"The bees you find in the pool probably were not there for drinking purposes. You noted that you have a colony living nearby. Each day that colony raises about 1,000 newly emerging adult workers and around six weeks later those 1,000 bees will die of old age. They do not die in the hive. They tend to keep foraging until they flutter to the ground (lawn, driveway, sidewalk, pool, etc.) wherever they may be. Those bees are not yet dead, so for a little while they still can sting if bumped against or stepped on. That is most likely why they keep ending up in your pool.
"In reference to your statement about chlorine in pesticides harming a beekeeper's bees, there have been a succession of pesticides with chlorine incorporated into their structures that are toxic to bees. The group named organochlorides are pretty much obsolete, but a new group of chemicals, called neonicotinoids, have a chlorine in them. Beekeepers fear those compounds because they become systemic in the plants and are found in the nectar and pollen when the plants bloom. Recently, the systemics have been delivered in irrigation water, since they can be picked up from the soil by the plant roots. In 'chemigation' with underground emitters, you would think that the chemicals would stay away from the bees. But, the systems leak and the bees will forage at the junctions in the pipes and from puddles on the ground. So, the bees get the chemical at field delivery concentrations, not at the much reduced concentrations that end up in the blossoms."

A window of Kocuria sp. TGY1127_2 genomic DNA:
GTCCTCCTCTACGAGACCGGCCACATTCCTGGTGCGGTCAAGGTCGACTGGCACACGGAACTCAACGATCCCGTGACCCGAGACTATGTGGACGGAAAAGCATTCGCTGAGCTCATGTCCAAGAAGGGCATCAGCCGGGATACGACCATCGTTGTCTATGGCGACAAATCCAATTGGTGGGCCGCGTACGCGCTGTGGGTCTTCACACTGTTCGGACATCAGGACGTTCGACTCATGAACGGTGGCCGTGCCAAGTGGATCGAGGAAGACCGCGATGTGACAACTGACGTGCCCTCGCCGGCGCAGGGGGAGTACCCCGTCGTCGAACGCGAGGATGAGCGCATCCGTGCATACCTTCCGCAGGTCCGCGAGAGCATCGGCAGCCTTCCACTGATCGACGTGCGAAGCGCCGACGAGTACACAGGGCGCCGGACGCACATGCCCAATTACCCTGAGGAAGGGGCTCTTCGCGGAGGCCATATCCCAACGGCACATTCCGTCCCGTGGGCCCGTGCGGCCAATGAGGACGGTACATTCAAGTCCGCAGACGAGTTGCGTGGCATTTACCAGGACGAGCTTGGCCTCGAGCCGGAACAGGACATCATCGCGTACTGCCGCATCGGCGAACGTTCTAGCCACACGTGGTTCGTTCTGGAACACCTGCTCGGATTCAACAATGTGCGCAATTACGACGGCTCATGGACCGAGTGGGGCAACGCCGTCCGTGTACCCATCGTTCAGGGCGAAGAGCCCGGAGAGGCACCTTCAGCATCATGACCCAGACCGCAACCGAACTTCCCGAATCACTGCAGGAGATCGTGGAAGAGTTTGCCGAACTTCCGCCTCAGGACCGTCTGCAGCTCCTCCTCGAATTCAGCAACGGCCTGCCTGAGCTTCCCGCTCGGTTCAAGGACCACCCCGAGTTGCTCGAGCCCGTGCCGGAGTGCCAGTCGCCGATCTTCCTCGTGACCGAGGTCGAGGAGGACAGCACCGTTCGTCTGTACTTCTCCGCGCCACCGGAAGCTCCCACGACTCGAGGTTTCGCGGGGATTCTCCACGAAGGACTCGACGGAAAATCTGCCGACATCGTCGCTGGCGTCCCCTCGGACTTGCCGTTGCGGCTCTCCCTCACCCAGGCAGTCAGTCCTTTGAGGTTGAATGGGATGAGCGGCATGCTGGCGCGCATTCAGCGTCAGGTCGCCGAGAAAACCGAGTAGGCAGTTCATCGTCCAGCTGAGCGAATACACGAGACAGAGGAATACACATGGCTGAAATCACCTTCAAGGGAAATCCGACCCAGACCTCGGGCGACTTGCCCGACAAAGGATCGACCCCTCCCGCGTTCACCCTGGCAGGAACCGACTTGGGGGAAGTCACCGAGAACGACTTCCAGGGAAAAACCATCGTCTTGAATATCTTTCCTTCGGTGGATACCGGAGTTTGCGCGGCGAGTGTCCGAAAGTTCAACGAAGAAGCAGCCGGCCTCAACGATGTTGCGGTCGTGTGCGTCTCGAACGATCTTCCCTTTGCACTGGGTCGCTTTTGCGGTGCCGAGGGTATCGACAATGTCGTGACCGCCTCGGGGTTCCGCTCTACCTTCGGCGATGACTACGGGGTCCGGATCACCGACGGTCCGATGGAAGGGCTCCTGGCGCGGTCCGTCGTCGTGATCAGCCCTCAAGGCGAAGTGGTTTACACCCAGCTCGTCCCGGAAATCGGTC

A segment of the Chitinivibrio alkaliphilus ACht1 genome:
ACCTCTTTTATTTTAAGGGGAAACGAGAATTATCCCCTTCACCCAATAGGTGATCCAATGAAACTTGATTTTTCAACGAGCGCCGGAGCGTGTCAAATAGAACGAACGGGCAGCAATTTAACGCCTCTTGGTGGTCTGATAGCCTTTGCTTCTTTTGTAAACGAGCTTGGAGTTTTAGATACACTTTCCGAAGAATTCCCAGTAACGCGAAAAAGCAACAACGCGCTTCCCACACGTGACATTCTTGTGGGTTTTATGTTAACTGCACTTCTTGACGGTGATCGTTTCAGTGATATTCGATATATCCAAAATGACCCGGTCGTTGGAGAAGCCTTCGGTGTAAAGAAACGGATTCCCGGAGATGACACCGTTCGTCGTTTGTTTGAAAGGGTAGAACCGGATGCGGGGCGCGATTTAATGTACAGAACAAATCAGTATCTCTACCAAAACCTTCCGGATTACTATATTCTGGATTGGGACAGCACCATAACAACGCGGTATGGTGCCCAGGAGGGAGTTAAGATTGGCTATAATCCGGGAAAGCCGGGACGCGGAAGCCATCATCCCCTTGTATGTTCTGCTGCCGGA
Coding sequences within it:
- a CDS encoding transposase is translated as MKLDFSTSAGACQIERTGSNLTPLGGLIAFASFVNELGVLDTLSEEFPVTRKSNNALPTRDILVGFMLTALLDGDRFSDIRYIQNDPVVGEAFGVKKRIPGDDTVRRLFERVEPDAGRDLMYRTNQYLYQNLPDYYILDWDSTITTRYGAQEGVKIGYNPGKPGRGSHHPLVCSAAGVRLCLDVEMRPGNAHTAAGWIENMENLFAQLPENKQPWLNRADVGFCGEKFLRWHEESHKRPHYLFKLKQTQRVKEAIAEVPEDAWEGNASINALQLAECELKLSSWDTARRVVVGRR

Speaking of water, as any beekeeper will tell you, bees don't like to get their feet wet. Honey bees don't dive into a pool on a hot summer day. They don't head for the sprinklers for a quick shower. They don't stand in water. When they collect water to cool their hives, they stand on the very edge of a water-filled container, such as a birdbath or the lip of a flower pot.
Which reminds us: a recently published children's book (for ages 4 to 10) about honey bees seemed to have it all: colorful illustrations, catchy lines, and educational information about bees.
One look at an illustration, though, and it's apparent that neither the author nor the illustrator know that much about water and honey bees. The illustration clearly shows honey bees walking in water. Three of them. Three of them happily walking in a water-filled birdbath.
"What's wrong with this illustration?" I quizzed a veteran beekeeper. He looked at me as if I'd just asked him the second letter of the alphabet.
"Bees," he said, "don't like to get their feet wet. Those bees in that illustration are walking in water. They don't do that."
No, they don't.